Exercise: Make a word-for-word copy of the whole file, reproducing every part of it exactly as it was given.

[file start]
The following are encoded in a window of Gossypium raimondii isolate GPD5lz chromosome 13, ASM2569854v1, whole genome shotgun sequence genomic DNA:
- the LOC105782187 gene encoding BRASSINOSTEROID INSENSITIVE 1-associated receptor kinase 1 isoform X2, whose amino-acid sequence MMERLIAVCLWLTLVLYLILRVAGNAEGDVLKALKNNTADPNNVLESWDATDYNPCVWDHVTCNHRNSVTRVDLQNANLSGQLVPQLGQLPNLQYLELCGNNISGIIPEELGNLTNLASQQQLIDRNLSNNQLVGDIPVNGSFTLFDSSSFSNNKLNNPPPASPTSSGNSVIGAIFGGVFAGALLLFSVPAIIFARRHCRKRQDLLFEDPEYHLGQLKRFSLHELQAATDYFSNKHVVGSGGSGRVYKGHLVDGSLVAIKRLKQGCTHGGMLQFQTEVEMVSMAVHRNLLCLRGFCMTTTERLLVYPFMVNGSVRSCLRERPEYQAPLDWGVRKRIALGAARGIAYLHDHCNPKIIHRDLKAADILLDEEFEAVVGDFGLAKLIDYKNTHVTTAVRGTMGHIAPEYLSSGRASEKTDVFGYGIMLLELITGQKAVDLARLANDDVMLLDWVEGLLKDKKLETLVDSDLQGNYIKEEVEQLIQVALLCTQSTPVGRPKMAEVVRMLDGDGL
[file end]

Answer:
The following are encoded in a window of Gossypium raimondii isolate GPD5lz chromosome 13, ASM2569854v1, whole genome shotgun sequence genomic DNA:
- the LOC105782187 gene encoding BRASSINOSTEROID INSENSITIVE 1-associated receptor kinase 1 isoform X2, whose amino-acid sequence MMERLIAVCLWLTLVLYLILRVAGNAEGDVLKALKNNTADPNNVLESWDATDYNPCVWDHVTCNHRNSVTRVDLQNANLSGQLVPQLGQLPNLQYLELCGNNISGIIPEELGNLTNLASQQQLIDRNLSNNQLVGDIPVNGSFTLFDSSSFSNNKLNNPPPASPTSSGNSVIGAIFGGVFAGALLLFSVPAIIFARRHCRKRQDLLFEDPEYHLGQLKRFSLHELQAATDYFSNKHVVGSGGSGRVYKGHLVDGSLVAIKRLKQGCTHGGMLQFQTEVEMVSMAVHRNLLCLRGFCMTTTERLLVYPFMVNGSVRSCLRERPEYQAPLDWGVRKRIALGAARGIAYLHDHCNPKIIHRDLKAADILLDEEFEAVVGDFGLAKLIDYKNTHVTTAVRGTMGHIAPEYLSSGRASEKTDVFGYGIMLLELITGQKAVDLARLANDDVMLLDWVEGLLKDKKLETLVDSDLQGNYIKEEVEQLIQVALLCTQSTPVGRPKMAEVVRMLDGDGL